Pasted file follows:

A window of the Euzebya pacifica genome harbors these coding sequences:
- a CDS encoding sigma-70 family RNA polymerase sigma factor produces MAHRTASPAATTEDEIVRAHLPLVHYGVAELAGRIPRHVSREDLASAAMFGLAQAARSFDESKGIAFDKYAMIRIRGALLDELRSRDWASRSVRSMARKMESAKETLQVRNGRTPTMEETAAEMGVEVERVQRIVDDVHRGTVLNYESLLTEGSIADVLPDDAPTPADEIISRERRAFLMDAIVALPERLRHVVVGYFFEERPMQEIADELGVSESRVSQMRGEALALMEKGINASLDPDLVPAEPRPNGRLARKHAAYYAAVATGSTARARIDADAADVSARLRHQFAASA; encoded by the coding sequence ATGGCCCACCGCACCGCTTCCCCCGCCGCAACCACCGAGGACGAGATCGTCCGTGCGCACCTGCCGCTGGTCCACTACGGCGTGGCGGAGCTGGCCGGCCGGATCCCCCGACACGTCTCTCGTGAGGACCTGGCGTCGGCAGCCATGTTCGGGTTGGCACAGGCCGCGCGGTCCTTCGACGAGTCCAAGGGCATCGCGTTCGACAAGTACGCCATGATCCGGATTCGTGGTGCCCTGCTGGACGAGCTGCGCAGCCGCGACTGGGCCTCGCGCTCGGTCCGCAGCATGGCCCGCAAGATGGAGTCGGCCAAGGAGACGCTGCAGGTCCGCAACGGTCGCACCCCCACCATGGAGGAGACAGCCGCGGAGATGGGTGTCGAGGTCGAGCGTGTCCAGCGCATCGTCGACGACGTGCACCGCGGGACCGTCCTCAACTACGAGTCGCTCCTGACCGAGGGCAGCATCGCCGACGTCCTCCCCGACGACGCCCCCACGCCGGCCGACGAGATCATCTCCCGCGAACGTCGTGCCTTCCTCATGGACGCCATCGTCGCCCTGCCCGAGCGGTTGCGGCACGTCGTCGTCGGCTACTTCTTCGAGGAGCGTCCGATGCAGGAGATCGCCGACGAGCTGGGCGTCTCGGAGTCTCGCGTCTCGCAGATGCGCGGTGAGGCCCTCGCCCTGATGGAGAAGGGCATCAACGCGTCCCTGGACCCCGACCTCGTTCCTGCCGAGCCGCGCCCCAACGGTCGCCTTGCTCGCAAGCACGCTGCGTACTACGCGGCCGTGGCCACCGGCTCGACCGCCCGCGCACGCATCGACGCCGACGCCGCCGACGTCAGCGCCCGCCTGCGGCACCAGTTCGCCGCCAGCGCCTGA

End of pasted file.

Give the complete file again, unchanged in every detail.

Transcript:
A window of the Euzebya pacifica genome harbors these coding sequences:
- a CDS encoding sigma-70 family RNA polymerase sigma factor produces MAHRTASPAATTEDEIVRAHLPLVHYGVAELAGRIPRHVSREDLASAAMFGLAQAARSFDESKGIAFDKYAMIRIRGALLDELRSRDWASRSVRSMARKMESAKETLQVRNGRTPTMEETAAEMGVEVERVQRIVDDVHRGTVLNYESLLTEGSIADVLPDDAPTPADEIISRERRAFLMDAIVALPERLRHVVVGYFFEERPMQEIADELGVSESRVSQMRGEALALMEKGINASLDPDLVPAEPRPNGRLARKHAAYYAAVATGSTARARIDADAADVSARLRHQFAASA; encoded by the coding sequence ATGGCCCACCGCACCGCTTCCCCCGCCGCAACCACCGAGGACGAGATCGTCCGTGCGCACCTGCCGCTGGTCCACTACGGCGTGGCGGAGCTGGCCGGCCGGATCCCCCGACACGTCTCTCGTGAGGACCTGGCGTCGGCAGCCATGTTCGGGTTGGCACAGGCCGCGCGGTCCTTCGACGAGTCCAAGGGCATCGCGTTCGACAAGTACGCCATGATCCGGATTCGTGGTGCCCTGCTGGACGAGCTGCGCAGCCGCGACTGGGCCTCGCGCTCGGTCCGCAGCATGGCCCGCAAGATGGAGTCGGCCAAGGAGACGCTGCAGGTCCGCAACGGTCGCACCCCCACCATGGAGGAGACAGCCGCGGAGATGGGTGTCGAGGTCGAGCGTGTCCAGCGCATCGTCGACGACGTGCACCGCGGGACCGTCCTCAACTACGAGTCGCTCCTGACCGAGGGCAGCATCGCCGACGTCCTCCCCGACGACGCCCCCACGCCGGCCGACGAGATCATCTCCCGCGAACGTCGTGCCTTCCTCATGGACGCCATCGTCGCCCTGCCCGAGCGGTTGCGGCACGTCGTCGTCGGCTACTTCTTCGAGGAGCGTCCGATGCAGGAGATCGCCGACGAGCTGGGCGTCTCGGAGTCTCGCGTCTCGCAGATGCGCGGTGAGGCCCTCGCCCTGATGGAGAAGGGCATCAACGCGTCCCTGGACCCCGACCTCGTTCCTGCCGAGCCGCGCCCCAACGGTCGCCTTGCTCGCAAGCACGCTGCGTACTACGCGGCCGTGGCCACCGGCTCGACCGCCCGCGCACGCATCGACGCCGACGCCGCCGACGTCAGCGCCCGCCTGCGGCACCAGTTCGCCGCCAGCGCCTGA